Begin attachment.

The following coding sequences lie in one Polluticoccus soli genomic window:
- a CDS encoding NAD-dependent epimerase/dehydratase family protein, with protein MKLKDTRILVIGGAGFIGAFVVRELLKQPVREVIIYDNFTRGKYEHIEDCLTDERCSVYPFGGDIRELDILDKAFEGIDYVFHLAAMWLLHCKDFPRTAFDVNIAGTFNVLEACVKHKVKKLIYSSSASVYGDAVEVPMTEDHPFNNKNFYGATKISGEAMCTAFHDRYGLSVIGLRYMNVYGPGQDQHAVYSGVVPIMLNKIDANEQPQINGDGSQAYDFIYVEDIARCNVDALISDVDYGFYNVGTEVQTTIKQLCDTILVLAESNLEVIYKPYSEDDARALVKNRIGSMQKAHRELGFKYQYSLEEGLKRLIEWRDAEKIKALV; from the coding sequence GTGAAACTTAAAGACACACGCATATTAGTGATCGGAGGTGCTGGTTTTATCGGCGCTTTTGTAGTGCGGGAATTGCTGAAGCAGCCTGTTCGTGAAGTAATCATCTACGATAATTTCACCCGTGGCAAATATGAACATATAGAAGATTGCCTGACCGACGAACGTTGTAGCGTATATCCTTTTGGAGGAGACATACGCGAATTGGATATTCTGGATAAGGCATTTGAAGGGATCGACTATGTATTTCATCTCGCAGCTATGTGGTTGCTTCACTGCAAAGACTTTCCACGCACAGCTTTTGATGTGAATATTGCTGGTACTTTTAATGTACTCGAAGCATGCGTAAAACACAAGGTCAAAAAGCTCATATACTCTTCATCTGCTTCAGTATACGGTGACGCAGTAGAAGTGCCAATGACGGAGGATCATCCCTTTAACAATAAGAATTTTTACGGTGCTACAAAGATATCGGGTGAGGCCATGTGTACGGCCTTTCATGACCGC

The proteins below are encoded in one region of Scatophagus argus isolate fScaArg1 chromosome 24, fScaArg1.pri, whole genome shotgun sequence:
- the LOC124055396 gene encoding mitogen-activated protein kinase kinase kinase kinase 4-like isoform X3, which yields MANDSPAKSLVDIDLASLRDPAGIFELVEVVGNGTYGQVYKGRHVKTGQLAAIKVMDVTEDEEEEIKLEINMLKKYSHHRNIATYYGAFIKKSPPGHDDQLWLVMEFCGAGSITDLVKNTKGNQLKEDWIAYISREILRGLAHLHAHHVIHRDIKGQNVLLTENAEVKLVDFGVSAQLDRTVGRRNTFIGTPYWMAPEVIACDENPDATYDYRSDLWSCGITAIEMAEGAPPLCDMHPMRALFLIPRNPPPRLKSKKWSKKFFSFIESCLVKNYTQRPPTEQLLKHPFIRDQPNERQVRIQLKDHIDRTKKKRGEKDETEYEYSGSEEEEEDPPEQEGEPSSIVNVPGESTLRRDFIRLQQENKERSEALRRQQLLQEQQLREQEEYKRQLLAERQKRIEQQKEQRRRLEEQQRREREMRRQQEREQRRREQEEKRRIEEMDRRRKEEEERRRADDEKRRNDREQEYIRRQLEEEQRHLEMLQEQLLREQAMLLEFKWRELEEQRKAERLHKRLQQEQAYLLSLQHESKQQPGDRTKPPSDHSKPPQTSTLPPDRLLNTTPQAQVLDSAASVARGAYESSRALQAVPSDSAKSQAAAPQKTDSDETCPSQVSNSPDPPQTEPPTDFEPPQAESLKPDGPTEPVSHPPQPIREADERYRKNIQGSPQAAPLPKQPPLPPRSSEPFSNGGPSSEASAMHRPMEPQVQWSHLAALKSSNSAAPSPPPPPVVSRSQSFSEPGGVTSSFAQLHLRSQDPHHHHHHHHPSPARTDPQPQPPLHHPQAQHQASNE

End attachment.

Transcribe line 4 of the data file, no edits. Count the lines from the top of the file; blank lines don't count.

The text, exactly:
- the LOC124055396 gene encoding mitogen-activated protein kinase kinase kinase kinase 4-like isoform X3, which yields MANDSPAKSLVDIDLASLRDPAGIFELVEVVGNGTYGQVYKGRHVKTGQLAAIKVMDVTEDEEEEIKLEINMLKKYSHHRNIATYYGAFIKKSPPGHDDQLWLVMEFCGAGSITDLVKNTKGNQLKEDWIAYISREILRGLAHLHAHHVIHRDIKGQNVLLTENAEVKLVDFGVSAQLDRTVGRRNTFIGTPYWMAPEVIACDENPDATYDYRSDLWSCGITAIEMAEGAPPLCDMHPMRALFLIPRNPPPRLKSKKWSKKFFSFIESCLVKNYTQRPPTEQLLKHPFIRDQPNERQVRIQLKDHIDRTKKKRGEKDETEYEYSGSEEEEEDPPEQEGEPSSIVNVPGESTLRRDFIRLQQENKERSEALRRQQLLQEQQLREQEEYKRQLLAERQKRIEQQKEQRRRLEEQQRREREMRRQQEREQRRREQEEKRRIEEMDRRRKEEEERRRADDEKRRNDREQEYIRRQLEEEQRHLEMLQEQLLREQAMLLEFKWRELEEQRKAERLHKRLQQEQAYLLSLQHESKQQPGDRTKPPSDHSKPPQTSTLPPDRLLNTTPQAQVLDSAASVARGAYESSRALQAVPSDSAKSQAAAPQKTDSDETCPSQVSNSPDPPQTEPPTDFEPPQAESLKPDGPTEPVSHPPQPIREADERYRKNIQGSPQAAPLPKQPPLPPRSSEPFSNGGPSSEASAMHRPMEPQVQWSHLAALKSSNSAAPSPPPPPVVSRSQSFSEPGGVTSSFAQLHLRSQDPHHHHHHHHPSPARTDPQPQPPLHHPQAQHQASNE